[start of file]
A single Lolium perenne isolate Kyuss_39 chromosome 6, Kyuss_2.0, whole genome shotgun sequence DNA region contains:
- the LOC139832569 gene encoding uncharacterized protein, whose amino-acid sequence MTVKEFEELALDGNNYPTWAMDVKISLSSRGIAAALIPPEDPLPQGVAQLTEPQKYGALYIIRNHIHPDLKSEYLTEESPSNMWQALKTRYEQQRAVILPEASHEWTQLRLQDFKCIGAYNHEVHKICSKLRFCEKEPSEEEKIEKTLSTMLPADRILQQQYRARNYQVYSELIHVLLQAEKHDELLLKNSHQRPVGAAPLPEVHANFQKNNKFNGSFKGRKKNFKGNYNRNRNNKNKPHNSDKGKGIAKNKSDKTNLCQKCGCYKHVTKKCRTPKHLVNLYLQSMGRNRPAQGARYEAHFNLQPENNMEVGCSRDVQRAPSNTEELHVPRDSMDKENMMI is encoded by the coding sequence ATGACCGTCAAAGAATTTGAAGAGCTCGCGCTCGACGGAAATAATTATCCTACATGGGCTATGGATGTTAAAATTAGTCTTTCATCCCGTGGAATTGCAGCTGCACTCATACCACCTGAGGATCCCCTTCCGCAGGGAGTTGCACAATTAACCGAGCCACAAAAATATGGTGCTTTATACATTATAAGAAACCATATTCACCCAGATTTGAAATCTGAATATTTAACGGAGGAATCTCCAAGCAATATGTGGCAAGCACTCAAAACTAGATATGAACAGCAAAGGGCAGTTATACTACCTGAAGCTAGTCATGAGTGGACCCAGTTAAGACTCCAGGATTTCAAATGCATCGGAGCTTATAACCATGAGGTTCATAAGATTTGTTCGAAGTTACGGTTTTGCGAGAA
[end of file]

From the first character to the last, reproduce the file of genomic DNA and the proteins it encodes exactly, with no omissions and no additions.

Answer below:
A single Lolium perenne isolate Kyuss_39 chromosome 6, Kyuss_2.0, whole genome shotgun sequence DNA region contains:
- the LOC139832569 gene encoding uncharacterized protein, whose amino-acid sequence MTVKEFEELALDGNNYPTWAMDVKISLSSRGIAAALIPPEDPLPQGVAQLTEPQKYGALYIIRNHIHPDLKSEYLTEESPSNMWQALKTRYEQQRAVILPEASHEWTQLRLQDFKCIGAYNHEVHKICSKLRFCEKEPSEEEKIEKTLSTMLPADRILQQQYRARNYQVYSELIHVLLQAEKHDELLLKNSHQRPVGAAPLPEVHANFQKNNKFNGSFKGRKKNFKGNYNRNRNNKNKPHNSDKGKGIAKNKSDKTNLCQKCGCYKHVTKKCRTPKHLVNLYLQSMGRNRPAQGARYEAHFNLQPENNMEVGCSRDVQRAPSNTEELHVPRDSMDKENMMI is encoded by the coding sequence ATGACCGTCAAAGAATTTGAAGAGCTCGCGCTCGACGGAAATAATTATCCTACATGGGCTATGGATGTTAAAATTAGTCTTTCATCCCGTGGAATTGCAGCTGCACTCATACCACCTGAGGATCCCCTTCCGCAGGGAGTTGCACAATTAACCGAGCCACAAAAATATGGTGCTTTATACATTATAAGAAACCATATTCACCCAGATTTGAAATCTGAATATTTAACGGAGGAATCTCCAAGCAATATGTGGCAAGCACTCAAAACTAGATATGAACAGCAAAGGGCAGTTATACTACCTGAAGCTAGTCATGAGTGGACCCAGTTAAGACTCCAGGATTTCAAATGCATCGGAGCTTATAACCATGAGGTTCATAAGATTTGTTCGAAGTTACGGTTTTGCGAGAA